The outer suface 14 of each stabilizer blade 10 comprises a series of wear resistant tungsten carbide inserts 16 that are flush to said surface 14. Each blade 10 further comprises toothed inserts 13 which have in circumferential direction (see FIG. 2C) a saw-tooth profile and in longitudinal direction (see FIG. 2D) protrudes from the outer surface in an elongate triangular shape. The orientation of the toothed inserts 13 is such that the cutting edge 12 has a longitudinal orientation thereby enabling said cutting edges 12 to carve longitudinal grooves in the borehole wall while the string 15 is lowered through the borehole and to create resistance against left hand rotation without changing the angular orientation of the drill string 15.
The tooth inserts 13 provide low resistance against right hand rotation but high resistance against left hand rotation of the drill string 15.
FIG. 3A and 3B show an embodiment of the present invention wherein a ratchetted profile is created by carving longitudinal grooves 20 in the essentially cylindrical outer surface 21 of a tool joint of a heavy weight drill pipe section 22. The ratchetted profile thus created comprises circumferentially distributed cutting edges 23 which provide low resistance against right hand rotation of the section 22 but high resistance against left hand rotation of the section 22. The high resistance against left hand rotation provided by the ratchetted profile according to the invention is of particular importance in combination with the continuous bit steering concept using mud motors in deviated wells as disclosed in European patent specifications No. 85444 and 109699.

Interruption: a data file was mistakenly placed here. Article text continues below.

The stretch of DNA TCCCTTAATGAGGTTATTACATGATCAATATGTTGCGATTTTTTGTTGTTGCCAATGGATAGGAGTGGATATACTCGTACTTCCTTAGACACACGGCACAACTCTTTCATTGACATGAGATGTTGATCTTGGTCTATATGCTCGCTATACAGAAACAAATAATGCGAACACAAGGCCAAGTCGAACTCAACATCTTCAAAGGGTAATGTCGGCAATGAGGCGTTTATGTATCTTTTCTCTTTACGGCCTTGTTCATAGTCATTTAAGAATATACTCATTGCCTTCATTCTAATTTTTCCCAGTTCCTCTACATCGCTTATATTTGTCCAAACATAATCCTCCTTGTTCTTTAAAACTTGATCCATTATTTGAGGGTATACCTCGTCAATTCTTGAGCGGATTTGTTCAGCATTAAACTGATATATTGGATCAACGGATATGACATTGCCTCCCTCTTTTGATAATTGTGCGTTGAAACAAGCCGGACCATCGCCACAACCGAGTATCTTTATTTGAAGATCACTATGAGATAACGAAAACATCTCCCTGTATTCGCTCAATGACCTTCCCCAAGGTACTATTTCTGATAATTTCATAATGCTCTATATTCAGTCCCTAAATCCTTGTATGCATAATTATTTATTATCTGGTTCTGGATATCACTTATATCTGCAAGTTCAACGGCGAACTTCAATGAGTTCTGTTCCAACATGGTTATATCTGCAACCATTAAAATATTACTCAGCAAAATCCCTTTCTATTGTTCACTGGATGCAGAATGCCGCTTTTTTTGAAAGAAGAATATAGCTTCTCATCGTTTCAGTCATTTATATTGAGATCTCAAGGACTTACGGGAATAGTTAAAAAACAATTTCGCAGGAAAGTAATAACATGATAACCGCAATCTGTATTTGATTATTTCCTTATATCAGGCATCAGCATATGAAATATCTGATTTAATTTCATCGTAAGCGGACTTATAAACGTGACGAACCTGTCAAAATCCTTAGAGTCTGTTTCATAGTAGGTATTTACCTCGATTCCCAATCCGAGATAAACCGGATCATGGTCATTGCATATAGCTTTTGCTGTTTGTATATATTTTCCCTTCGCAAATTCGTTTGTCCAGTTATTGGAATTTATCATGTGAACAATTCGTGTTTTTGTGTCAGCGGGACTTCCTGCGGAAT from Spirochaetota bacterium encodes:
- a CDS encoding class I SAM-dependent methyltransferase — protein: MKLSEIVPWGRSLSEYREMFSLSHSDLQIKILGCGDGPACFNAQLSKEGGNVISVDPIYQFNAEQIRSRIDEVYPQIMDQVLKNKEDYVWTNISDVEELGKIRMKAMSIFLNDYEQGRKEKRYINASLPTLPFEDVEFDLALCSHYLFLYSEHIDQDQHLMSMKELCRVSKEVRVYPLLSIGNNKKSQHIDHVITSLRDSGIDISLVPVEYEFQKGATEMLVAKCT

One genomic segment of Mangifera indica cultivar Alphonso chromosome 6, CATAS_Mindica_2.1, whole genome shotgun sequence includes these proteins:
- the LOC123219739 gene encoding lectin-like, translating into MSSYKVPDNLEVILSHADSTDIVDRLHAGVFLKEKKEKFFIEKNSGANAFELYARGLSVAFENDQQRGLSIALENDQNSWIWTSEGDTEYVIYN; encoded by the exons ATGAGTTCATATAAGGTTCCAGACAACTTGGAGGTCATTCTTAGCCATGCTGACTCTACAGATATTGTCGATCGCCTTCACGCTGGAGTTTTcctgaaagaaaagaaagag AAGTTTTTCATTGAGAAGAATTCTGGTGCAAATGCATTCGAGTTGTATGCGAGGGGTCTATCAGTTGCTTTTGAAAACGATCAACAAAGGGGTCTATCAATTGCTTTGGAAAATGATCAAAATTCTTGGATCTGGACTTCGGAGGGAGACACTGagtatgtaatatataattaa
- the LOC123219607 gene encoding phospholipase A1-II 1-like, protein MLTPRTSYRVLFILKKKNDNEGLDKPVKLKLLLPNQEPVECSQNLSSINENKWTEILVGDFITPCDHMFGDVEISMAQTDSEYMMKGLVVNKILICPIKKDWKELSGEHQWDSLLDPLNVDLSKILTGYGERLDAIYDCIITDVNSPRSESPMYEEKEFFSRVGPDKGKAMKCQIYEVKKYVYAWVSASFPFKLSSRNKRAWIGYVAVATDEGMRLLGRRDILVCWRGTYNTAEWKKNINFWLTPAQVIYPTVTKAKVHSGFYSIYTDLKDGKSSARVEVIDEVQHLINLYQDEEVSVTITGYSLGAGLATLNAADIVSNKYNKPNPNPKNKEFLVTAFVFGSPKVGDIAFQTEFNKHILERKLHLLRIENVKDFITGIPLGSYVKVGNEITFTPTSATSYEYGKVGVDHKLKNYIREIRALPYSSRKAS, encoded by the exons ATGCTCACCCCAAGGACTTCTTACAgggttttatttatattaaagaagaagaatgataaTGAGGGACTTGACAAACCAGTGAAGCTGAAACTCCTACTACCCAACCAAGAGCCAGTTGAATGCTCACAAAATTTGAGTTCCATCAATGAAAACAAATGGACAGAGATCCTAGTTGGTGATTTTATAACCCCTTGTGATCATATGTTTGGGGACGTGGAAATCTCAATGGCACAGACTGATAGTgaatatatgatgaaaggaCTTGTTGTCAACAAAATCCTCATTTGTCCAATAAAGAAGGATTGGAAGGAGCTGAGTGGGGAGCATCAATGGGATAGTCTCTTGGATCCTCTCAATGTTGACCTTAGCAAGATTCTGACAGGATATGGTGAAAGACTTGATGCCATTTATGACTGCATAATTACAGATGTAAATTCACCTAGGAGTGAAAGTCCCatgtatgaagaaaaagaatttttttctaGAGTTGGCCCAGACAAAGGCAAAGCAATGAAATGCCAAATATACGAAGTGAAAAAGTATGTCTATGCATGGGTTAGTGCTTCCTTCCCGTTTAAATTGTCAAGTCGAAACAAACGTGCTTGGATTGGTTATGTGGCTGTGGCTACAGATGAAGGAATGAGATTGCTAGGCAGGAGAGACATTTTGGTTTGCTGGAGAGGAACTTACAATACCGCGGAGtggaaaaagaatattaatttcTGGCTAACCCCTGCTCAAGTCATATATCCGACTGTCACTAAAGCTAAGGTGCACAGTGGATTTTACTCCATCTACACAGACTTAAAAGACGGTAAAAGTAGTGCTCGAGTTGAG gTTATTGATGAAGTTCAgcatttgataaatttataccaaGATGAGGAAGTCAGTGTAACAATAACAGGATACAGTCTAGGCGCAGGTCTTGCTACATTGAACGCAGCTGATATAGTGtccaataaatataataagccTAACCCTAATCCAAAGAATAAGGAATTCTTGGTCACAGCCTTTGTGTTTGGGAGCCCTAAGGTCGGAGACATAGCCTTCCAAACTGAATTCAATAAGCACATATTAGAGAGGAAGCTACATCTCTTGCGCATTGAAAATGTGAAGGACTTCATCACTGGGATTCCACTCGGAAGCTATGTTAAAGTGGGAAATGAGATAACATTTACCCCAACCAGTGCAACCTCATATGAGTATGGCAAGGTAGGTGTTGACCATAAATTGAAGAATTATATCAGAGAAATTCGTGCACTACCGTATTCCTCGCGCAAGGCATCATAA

During drilling in the oriented drilling mode with these continuous steering concepts, which requires that the drill string does not rotate, utilization of stabilizers or tool joints with the ratchetted profile according to the invention ensures that reactive torque fluctuations generated by weight-on-bit fluctuations are transferred to the borehole wall and do not induce variations in drill string twist. It will be understood that the average torque level in the drill string is transmitted to the surface and can be balanced by the rotary table.
It will further be understood that instead of providing stabilizers or tool joints with a ratchetted profile any other tubular drill string element which faces the borehole wall during drlling may also incorporate the ratchetted profile according to the invention.
Many other modifications may be made in the construction of the assembly hereinbefore described without departing from the scope of the appended claims. Accordingly, it should be clearly understood that the embodiments of the invention shown in the accompanying drawings are illustrative only.
|Cited Patent||Filing date||Publication date||Applicant||Title|
|US1848128 *||Dec 26, 1929||Mar 8, 1932||Hinderliter Tool Company||Drill collar|
|US2022194 *||Oct 28, 1933||Nov 26, 1935||Joseph Galvin Michael||Miner's drill bit and other tools|
|US2638322 *||Mar 3, 1950||May 12, 1953||Condra Elmo L||Oil well casing cutter for side windows|
|US2679382 *||Dec 19, 1950||May 25, 1954||Hemscheidt Maschf Hermann||Rock drill|
|US2911195 *||Jul 1, 1957||Nov 3, 1959||Backer Leon C||Crooked hole straightener for rotary type earth boring equipment|
|US3194331 *||May 22, 1964||Jul 13, 1965||Arnold Pipe Rental Company||Drill collar with helical grooves|
|US3237705 *||Nov 13, 1963||Mar 1, 1966||David B Williams||Reamer for enlarging and straightening bore holes|
|US3268274 *||May 25, 1964||Aug 23, 1966||Exxon Production Research Co||Spiral blade stabilizer|
|US3338069 *||Mar 11, 1965||Aug 29, 1967||Exxon Production Research Co||Rotary drill collar|
|US3575247 *||Jul 7, 1969||Apr 20, 1971||Shell Oil Co||Diamond bit unit|